By Dr S.S Gill
In conjunction with WORLD DIABETES DAY on NOVEMBER 14th 2019, a Consultant Ophthalmologist Dr S.S. GILL gives us an overview of diabetes mellitus.
MALAYSIA has an alarming increase in the number of diabetics by the day. In fact, MALAYSIA has the HIGHEST rate of diabetes mellitus in the world with some 3.6 million suffering from it. The National Health and Morbidity Survey reveals one in five Malaysian adults have diabetes. This chronic disease is ranked number five in the top ten causes of death in Malaysia. The theme for diabetes awareness month and World Diabetes Day 2019 is Family and Diabetes with families being urged are urged to learn more about the warning signs of diabetes.
DIABETIC RETINOPATHY is a notorious EYE COMPLICATION of diabetes that contributes to vision problems including blindness. It is estimated that 1.4 million Malaysian diabetics are walking around unaware that they have diabetic retinopathy that can lead to total blindness. A lot of times this is because of poor awareness of the complications of diabetes mellitus.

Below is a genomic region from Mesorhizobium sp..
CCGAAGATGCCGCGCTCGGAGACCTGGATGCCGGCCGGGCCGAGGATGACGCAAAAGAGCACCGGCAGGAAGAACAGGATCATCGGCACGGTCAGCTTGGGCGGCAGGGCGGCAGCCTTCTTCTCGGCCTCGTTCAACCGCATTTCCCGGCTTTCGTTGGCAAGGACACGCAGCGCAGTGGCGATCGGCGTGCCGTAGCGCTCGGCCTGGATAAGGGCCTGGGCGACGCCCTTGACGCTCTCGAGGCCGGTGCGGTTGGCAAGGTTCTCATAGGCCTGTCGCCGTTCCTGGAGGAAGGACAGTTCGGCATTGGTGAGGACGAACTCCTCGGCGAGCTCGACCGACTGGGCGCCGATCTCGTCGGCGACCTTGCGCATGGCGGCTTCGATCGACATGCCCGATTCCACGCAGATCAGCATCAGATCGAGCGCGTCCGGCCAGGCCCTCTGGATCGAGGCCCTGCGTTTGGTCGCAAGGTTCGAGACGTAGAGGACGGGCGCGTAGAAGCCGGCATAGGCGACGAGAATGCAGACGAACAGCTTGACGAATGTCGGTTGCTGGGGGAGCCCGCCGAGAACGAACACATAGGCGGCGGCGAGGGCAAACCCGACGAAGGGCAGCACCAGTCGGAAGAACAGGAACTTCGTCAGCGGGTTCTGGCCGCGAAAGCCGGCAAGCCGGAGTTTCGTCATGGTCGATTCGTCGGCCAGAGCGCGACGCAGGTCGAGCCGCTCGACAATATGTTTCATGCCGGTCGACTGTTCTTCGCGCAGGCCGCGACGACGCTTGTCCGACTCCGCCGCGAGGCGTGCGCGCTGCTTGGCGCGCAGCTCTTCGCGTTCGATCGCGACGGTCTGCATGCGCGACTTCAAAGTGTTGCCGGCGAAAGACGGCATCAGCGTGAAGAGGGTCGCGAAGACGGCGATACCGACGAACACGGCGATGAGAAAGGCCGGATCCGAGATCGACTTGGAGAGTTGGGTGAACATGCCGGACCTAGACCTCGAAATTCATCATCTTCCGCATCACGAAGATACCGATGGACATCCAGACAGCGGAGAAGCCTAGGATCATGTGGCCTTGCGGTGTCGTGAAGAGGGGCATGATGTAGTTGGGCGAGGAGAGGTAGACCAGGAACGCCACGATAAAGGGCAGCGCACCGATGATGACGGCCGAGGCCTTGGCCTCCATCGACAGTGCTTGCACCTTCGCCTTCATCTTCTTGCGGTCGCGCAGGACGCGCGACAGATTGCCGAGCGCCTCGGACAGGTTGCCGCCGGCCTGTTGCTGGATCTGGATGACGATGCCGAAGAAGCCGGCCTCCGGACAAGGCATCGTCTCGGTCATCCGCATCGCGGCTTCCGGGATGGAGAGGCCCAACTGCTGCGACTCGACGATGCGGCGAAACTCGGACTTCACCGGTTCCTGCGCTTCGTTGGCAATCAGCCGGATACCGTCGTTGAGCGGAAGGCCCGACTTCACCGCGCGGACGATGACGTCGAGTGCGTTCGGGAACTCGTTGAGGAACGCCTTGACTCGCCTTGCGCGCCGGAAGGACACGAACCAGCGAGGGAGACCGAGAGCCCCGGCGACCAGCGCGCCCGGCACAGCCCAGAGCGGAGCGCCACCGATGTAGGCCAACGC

Often, those who have diabetes mellitus think that just because they have good blood glucose control and have no blurring vision, they do not need to get their eyes checked. This is not advisable because no blurring vision does not mean he or she has no diabetic eye problems. By the time blurring vision occurs, the eye condition is often serious. The key to this problem is to avoid blurring vision through early detection.
If you have diabetes mellitus, make sure you are screened regularly for this eye complication – a condition where the tiny blood vessels in the retina (inside of the eye) are damaged due to diabetes. Almost all people with type 1 diabetes and more than 70% of people with type 2 diabetes will experience some degree of diabetic retinopathy. Take note that no blurring vision does not mean that there are no diabetic eye problems. By the time blurring vision occurs, the eye condition is often serious.
WHO IS AT THE MOST RISK FOR DIABETIC RETINOPATHY?
Obviously, patients with fluctuating blood sugar levels (poor control) and those with long-term (duration) diabetes. Essentially, people who have uncontrolled blood glucose levels and those who have had diabetes mellitus for more than five years are especially at risk. Good control of diabetes mellitus is, of course, important to slowing down the complications of diabetes mellitus in the eye as well as other organs. The best way to know whether your blood glucose control is good is to measure your blood glucose levels frequently at home with a glucose monitoring machine called a glucometer.
TAKE HOME MESSAGE
“If you have underlying health problems like diabetes and hypertension, do get your eyes examined regularly and comply with prescription medication to prevent vision loss.”